AUSTRALIANS PRIDE THEMSELVES on their coffee, and for good reason. Australian coffee is world-renowned, with our reputation for high-quality speciality coffee extending beyond our borders as expats have begun setting up shop overseas. Indeed, so deeply embedded is the nation’s coffee culture that consuming the beverage is an immutable aspect of many people’s daily routines. Days begin at the café, friendships are forged over a cup of coffee and business deals are settled with the chink of an espresso. So, for another beverage to disrupt that pattern, you know it must be legit.

Matcha is one such disruptive force. Going from a novelty drink you’d only order to freak out your friends to a fixture on café menus across the country, matcha is beginning to replace the morning coffee of thousands of Australians and forcing baristas to upskill. But it’s not just an alternative to coffee; matcha has also worked its way into the recipes for cookies, bagels, frappés, chocolate and pancakes.

Everyone seems to know someone who’s bought into the matcha craze, often spouting the apparently clear-as-day benefits of the substance and suggesting you’re crazy for not already being on board. And while it’s easy to assume that matcha comes from the same strand of pseudoscientific health fads which suggest that anything green must be good, the antecedents of matcha are reputable, dating back millennia with origins in China.

So, should you ditch your coffee for matcha? We’ve rounded up all the necessary details, so you can decide for yourself.

What is matcha?

Considering that it lends itself to a variety of foods that come in all shapes and sizes, you’re likely curious about what exactly matcha is and how it can be consumed in solid or liquid form. Matcha is a grounded powder made from green tea leaves that are specially grown, cultivated and processed for the specific purpose of becoming matcha—not just any old green tea leaves will do.

The tea leaves used for matcha are shaded from sunlight to enhance their chlorophyll content, hence the powder’s vibrant green colour. Matcha comes in different varieties, with some boasting a distinctive earthy flavour and others a more robust, sweet taste. The spectrum of matcha flavours means there’s something for even the most sceptical and discerning of coffee aficionados.

What does matcha do to you?

Matcha is basically a superfood—or super powder, we’re not quite sure of the lingo here—and apart from its taste, its myriad health benefits are what’s driving the surge in popularity. Matcha has a natural plant substance known as catechins in abundance. Catechins are an antioxidant, meaning that with every sip, matcha delivers a potent dose of metabolism-boosting, illness-fighting vitamins and minerals that can also protect you from chronic diseases.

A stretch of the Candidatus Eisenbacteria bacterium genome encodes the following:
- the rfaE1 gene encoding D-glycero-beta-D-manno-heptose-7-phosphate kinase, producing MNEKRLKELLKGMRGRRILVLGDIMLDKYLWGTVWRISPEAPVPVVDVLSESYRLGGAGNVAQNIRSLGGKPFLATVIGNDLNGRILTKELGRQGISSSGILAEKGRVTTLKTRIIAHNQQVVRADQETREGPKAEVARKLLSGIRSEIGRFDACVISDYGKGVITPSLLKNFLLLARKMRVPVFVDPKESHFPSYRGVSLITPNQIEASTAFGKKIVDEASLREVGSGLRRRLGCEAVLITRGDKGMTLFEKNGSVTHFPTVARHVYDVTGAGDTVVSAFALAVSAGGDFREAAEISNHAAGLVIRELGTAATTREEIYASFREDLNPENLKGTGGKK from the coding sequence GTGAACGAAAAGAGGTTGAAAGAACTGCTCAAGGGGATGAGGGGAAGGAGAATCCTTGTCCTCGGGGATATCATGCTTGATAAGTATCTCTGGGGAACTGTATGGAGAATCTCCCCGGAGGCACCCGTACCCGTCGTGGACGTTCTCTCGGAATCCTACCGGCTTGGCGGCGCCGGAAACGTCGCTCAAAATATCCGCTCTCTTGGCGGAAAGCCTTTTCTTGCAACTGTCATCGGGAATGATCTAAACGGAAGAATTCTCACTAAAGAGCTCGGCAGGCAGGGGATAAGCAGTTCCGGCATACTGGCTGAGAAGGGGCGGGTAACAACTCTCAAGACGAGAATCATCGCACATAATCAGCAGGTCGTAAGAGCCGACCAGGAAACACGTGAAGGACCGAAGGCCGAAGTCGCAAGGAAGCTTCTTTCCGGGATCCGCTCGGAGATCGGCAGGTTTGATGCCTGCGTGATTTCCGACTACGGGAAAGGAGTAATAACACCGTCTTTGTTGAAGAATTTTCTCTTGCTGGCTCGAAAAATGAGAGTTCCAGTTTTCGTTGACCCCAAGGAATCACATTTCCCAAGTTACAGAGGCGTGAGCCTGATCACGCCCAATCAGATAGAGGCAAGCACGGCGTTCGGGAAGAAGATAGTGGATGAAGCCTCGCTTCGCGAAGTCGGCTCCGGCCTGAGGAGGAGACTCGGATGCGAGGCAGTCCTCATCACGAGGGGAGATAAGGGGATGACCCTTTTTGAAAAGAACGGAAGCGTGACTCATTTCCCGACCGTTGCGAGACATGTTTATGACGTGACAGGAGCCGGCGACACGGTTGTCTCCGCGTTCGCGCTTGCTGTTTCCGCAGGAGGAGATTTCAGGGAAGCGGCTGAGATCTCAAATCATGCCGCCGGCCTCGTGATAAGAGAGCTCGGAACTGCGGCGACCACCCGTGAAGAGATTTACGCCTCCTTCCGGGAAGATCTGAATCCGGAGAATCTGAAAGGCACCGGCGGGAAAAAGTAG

In addition to its high antioxidant count, matcha has also been shown to improve brain function. Similar to coffee, matcha contains caffeine, albeit in lower doses. Coffee has long been praised for its proven ability to increase energy and alertness, but these feelings are often followed by a crash. That’s not an issue with matcha—at least to a lesser extent—because it contains a compound called L-Theanine which reduces the wearing off or ‘come down’ effects.

Some of the more outlandish claims about matcha state that it has weight loss and cancer preventing benefits. While it has been linked to both, studies on the subject are too limited at this stage. One study on matcha’s potential to act as a weight loss supplement found that, while the substance could initially promote small amounts of weight loss, it ultimately had “no significant effect on the maintenance of weight loss.” So don’t go swapping out a balanced diet for a daily matcha latte just yet.

Are there any negative effects of matcha?

So far, matcha almost sounds too good to be true. But it’s worth noting that it isn’t all antioxidant sunshine and weight loss inducing rainbows. Matcha’s antioxidant richness ultimately comes back to bite it, as it also contains high levels of an antioxidant called quercetin. While quercetin is celebrated for its anti-inflammatory properties, too much of it can interfere with the body’s ability to properly process medication.

The other, more obvious drawback to matcha is its price. Matcha is typically more expensive than regular coffee, and if you get a taste for it, premium-grade matcha can very quickly burn a hole in your pocket.

How much caffeine is in matcha?

Matcha contains less caffeine than coffee. A 250ml mug of matcha contains around 60-70mg of caffeine, which is still a fair amount, but not as much as the 105-110mg a cup of coffee of the same size contains. It’s also worth noting that while matcha contains enough caffeine to give you a boost, due to the presence of L Theanine, it won’t result in as heavy a crash as coffee does.

Is matcha better than coffee?

That depends on what you value. If you want a caffeine hit, plus an antioxidant boost, without the crash, matcha is undoubtedly superior. If a caffeine maximisation approach is more your speed, coffee is unbeatable. Ultimately, whether you opt for coffee or matcha will likely come down to taste and price, as the benefits of matcha are not so noteworthy that it’s worth consuming even if you find the taste repugnant. Plus, it’s not like coffee is unhealthy either. There’s a reason why Australia developed such a deeply ingrained coffee culture, and it’s not because drinking it is a guilty pleasure.

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